The Ferraros have done very well. Their restaurant has focused on authentic Italian food prepared the same way it’s made in Italy. Homemade pasta. No pre-made sauces. Of the 60 items on the menu, “59 items are made fresh when you order,” Gino brags. The one that isn’t? The osso bucco. It takes time to make meat that melts in your mouth that easily.
Ferraro’s authenticity can also come across as obstinance. Mimmo talks about learning to blend Asian and Italian flavors during his culinary studies at the California Culinary Academy, but when asked if a curried minestrone soup or sake-glazed lamb chop will ever make it onto the Ferraro’s menu, he offers a wry smile. “No,” he says pointing at his father. “I refuse to change recipes,” Gino says defiantly. “A lot of restaurants Americanize Italian food. Have you ever seen a meatball in Italy?”
You can get a meatball at Ferraro’s, as well as familiar dishes like lasagna ($22), spaghettini carbonara ($20) and veal piccata ($26), but you’ll also find less ubiquitous Italian fare on the menu. Grilled quail ($24) comes with polenta and is topped with roasted mushrooms, while Pappardelle Mimmo ($39) is loaded with lobster, scallops, asparagus, sage and seasonal truffles. Tripe in a spicy Calabrian-style tomato sauce ($24) almost seems like a point of pride—the antithesis of Olive Garden’s all-you-eat sanitized Italian. At the bottom of the menu, a note reminds patrons to trust the kitchen: “The Ferraro Family has created a unique and extensive menu to complement great palates. We ask you not to alter our menu—PLEASE!!!” Gino’s original note was longer and more strongly worded.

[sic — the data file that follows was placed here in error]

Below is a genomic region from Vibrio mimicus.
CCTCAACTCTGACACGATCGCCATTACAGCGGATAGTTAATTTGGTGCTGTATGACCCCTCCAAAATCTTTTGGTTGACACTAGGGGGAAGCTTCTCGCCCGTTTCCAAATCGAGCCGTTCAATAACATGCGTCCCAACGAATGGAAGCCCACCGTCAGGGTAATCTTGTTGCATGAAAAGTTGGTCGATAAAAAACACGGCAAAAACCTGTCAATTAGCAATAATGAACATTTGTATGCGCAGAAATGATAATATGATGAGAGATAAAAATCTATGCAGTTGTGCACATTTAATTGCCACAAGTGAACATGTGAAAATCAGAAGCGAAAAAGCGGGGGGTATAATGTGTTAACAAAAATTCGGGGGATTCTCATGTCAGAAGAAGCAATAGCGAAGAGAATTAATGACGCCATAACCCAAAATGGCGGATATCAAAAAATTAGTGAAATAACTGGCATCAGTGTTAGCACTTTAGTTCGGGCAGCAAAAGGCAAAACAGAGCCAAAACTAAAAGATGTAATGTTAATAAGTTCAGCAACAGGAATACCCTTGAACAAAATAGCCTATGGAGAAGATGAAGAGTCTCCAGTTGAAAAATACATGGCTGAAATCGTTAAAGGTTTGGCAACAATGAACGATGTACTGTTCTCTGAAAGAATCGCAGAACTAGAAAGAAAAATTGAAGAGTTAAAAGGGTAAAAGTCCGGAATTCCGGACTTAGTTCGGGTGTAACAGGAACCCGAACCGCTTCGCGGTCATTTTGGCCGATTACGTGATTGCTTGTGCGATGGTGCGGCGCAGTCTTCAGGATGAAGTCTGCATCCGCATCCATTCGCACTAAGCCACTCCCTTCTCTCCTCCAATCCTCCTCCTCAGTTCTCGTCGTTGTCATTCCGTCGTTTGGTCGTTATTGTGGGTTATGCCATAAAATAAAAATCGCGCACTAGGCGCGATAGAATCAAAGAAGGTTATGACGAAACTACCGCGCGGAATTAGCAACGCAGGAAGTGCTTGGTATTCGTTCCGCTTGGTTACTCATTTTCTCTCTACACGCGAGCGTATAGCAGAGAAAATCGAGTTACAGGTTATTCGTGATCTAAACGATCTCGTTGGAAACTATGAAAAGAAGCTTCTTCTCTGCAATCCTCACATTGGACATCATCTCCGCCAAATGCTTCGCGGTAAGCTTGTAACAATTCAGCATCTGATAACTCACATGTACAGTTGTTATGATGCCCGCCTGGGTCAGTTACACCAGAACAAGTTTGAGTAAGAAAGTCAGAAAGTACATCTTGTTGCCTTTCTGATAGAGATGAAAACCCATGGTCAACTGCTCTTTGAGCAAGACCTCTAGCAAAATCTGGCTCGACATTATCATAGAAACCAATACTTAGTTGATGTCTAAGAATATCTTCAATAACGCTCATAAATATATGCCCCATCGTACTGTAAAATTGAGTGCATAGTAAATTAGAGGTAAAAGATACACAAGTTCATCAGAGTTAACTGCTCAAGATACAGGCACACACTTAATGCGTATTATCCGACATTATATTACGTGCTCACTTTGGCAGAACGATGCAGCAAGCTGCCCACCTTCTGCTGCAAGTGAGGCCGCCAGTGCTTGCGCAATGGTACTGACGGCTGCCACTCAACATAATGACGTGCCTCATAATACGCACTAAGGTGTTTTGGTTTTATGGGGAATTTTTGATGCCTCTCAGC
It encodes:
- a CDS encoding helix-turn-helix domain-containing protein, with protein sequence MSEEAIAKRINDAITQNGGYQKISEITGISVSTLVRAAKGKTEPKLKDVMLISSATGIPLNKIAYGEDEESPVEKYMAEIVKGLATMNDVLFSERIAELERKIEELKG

But that’s part of the fun of Ferraro’s. Dining in the Flamingo restaurant, you feel like you’ve stepped into an Italian family’s mostly functional, always-delicious home. Rosalba is sweet and soft-spoken; in his own domain, Gino is a mercurial celebrity. The staff jokingly calls him “the witch,” because the 55-year-old owner always seems to know when a plate is being served wrong. For customers, he is at the heart of the Ferraro’s experience. Waving to regulars as they walk out the door and stopping to check on favorite guests, Gino is an old-school restaurateur, at once boss, host and friendly neighbor. “When people come through that door they want to see me,” he says.